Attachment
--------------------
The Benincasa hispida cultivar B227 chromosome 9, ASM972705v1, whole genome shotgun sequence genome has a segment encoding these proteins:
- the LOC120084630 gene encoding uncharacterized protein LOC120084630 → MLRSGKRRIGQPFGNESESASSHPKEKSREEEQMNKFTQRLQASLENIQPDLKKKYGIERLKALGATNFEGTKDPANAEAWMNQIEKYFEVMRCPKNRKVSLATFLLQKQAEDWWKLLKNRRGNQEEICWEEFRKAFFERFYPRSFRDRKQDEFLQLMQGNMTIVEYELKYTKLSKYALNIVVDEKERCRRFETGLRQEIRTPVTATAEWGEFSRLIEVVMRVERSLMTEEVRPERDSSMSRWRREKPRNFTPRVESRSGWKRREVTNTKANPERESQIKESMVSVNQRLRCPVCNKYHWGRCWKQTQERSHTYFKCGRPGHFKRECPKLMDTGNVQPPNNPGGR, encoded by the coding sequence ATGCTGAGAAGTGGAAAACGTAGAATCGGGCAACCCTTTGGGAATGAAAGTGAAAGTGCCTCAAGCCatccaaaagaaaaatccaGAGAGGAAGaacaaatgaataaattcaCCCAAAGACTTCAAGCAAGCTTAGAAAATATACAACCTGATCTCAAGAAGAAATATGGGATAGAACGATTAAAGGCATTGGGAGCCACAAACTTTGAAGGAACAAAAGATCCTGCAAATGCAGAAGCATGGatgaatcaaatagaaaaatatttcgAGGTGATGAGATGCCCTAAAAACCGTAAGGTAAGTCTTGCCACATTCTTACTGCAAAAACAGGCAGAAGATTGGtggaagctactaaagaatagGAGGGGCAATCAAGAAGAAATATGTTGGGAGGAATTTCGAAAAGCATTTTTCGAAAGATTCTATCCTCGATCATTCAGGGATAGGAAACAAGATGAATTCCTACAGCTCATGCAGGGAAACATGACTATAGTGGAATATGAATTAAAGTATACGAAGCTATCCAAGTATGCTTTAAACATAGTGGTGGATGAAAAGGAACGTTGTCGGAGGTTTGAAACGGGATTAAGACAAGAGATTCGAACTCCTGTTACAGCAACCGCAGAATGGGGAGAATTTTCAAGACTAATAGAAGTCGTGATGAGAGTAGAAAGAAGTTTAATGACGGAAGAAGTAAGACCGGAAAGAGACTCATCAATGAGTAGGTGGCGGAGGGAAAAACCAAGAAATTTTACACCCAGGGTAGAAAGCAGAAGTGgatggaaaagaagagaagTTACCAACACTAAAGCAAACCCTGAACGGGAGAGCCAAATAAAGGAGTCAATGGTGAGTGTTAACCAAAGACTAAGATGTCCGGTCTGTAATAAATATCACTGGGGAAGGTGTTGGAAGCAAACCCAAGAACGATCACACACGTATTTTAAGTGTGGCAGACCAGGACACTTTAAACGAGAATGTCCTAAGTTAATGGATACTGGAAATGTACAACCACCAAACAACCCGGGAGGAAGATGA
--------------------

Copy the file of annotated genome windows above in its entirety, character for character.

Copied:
The Benincasa hispida cultivar B227 chromosome 9, ASM972705v1, whole genome shotgun sequence genome has a segment encoding these proteins:
- the LOC120084630 gene encoding uncharacterized protein LOC120084630 → MLRSGKRRIGQPFGNESESASSHPKEKSREEEQMNKFTQRLQASLENIQPDLKKKYGIERLKALGATNFEGTKDPANAEAWMNQIEKYFEVMRCPKNRKVSLATFLLQKQAEDWWKLLKNRRGNQEEICWEEFRKAFFERFYPRSFRDRKQDEFLQLMQGNMTIVEYELKYTKLSKYALNIVVDEKERCRRFETGLRQEIRTPVTATAEWGEFSRLIEVVMRVERSLMTEEVRPERDSSMSRWRREKPRNFTPRVESRSGWKRREVTNTKANPERESQIKESMVSVNQRLRCPVCNKYHWGRCWKQTQERSHTYFKCGRPGHFKRECPKLMDTGNVQPPNNPGGR, encoded by the coding sequence ATGCTGAGAAGTGGAAAACGTAGAATCGGGCAACCCTTTGGGAATGAAAGTGAAAGTGCCTCAAGCCatccaaaagaaaaatccaGAGAGGAAGaacaaatgaataaattcaCCCAAAGACTTCAAGCAAGCTTAGAAAATATACAACCTGATCTCAAGAAGAAATATGGGATAGAACGATTAAAGGCATTGGGAGCCACAAACTTTGAAGGAACAAAAGATCCTGCAAATGCAGAAGCATGGatgaatcaaatagaaaaatatttcgAGGTGATGAGATGCCCTAAAAACCGTAAGGTAAGTCTTGCCACATTCTTACTGCAAAAACAGGCAGAAGATTGGtggaagctactaaagaatagGAGGGGCAATCAAGAAGAAATATGTTGGGAGGAATTTCGAAAAGCATTTTTCGAAAGATTCTATCCTCGATCATTCAGGGATAGGAAACAAGATGAATTCCTACAGCTCATGCAGGGAAACATGACTATAGTGGAATATGAATTAAAGTATACGAAGCTATCCAAGTATGCTTTAAACATAGTGGTGGATGAAAAGGAACGTTGTCGGAGGTTTGAAACGGGATTAAGACAAGAGATTCGAACTCCTGTTACAGCAACCGCAGAATGGGGAGAATTTTCAAGACTAATAGAAGTCGTGATGAGAGTAGAAAGAAGTTTAATGACGGAAGAAGTAAGACCGGAAAGAGACTCATCAATGAGTAGGTGGCGGAGGGAAAAACCAAGAAATTTTACACCCAGGGTAGAAAGCAGAAGTGgatggaaaagaagagaagTTACCAACACTAAAGCAAACCCTGAACGGGAGAGCCAAATAAAGGAGTCAATGGTGAGTGTTAACCAAAGACTAAGATGTCCGGTCTGTAATAAATATCACTGGGGAAGGTGTTGGAAGCAAACCCAAGAACGATCACACACGTATTTTAAGTGTGGCAGACCAGGACACTTTAAACGAGAATGTCCTAAGTTAATGGATACTGGAAATGTACAACCACCAAACAACCCGGGAGGAAGATGA